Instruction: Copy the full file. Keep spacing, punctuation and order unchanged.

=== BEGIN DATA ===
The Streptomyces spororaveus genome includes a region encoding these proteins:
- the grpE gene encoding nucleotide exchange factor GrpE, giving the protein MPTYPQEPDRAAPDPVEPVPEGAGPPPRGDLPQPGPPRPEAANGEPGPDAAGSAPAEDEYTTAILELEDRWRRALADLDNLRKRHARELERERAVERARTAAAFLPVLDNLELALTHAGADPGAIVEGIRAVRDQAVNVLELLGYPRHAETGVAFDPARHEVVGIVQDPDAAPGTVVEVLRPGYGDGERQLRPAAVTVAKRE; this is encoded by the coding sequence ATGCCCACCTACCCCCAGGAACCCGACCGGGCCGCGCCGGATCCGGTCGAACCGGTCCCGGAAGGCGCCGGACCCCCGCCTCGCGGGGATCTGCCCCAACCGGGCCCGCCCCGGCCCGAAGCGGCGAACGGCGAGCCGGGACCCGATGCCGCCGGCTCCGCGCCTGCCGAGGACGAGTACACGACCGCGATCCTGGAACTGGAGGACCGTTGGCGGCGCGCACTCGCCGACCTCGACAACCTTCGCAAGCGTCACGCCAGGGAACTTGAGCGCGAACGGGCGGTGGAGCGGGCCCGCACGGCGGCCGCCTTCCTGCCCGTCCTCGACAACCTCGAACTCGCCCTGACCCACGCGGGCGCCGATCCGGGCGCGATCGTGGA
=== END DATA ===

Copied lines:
The Streptomyces spororaveus genome includes a region encoding these proteins:
- the grpE gene encoding nucleotide exchange factor GrpE, giving the protein MPTYPQEPDRAAPDPVEPVPEGAGPPPRGDLPQPGPPRPEAANGEPGPDAAGSAPAEDEYTTAILELEDRWRRALADLDNLRKRHARELERERAVERARTAAAFLPVLDNLELALTHAGADPGAIVEGIRAVRDQAVNVLELLGYPRHAETGVAFDPARHEVVGIVQDPDAAPGTVVEVLRPGYGDGERQLRPAAVTVAKRE; this is encoded by the coding sequence ATGCCCACCTACCCCCAGGAACCCGACCGGGCCGCGCCGGATCCGGTCGAACCGGTCCCGGAAGGCGCCGGACCCCCGCCTCGCGGGGATCTGCCCCAACCGGGCCCGCCCCGGCCCGAAGCGGCGAACGGCGAGCCGGGACCCGATGCCGCCGGCTCCGCGCCTGCCGAGGACGAGTACACGACCGCGATCCTGGAACTGGAGGACCGTTGGCGGCGCGCACTCGCCGACCTCGACAACCTTCGCAAGCGTCACGCCAGGGAACTTGAGCGCGAACGGGCGGTGGAGCGGGCCCGCACGGCGGCCGCCTTCCTGCCCGTCCTCGACAACCTCGAACTCGCCCTGACCCACGCGGGCGCCGATCCGGGCGCGATCGTGGA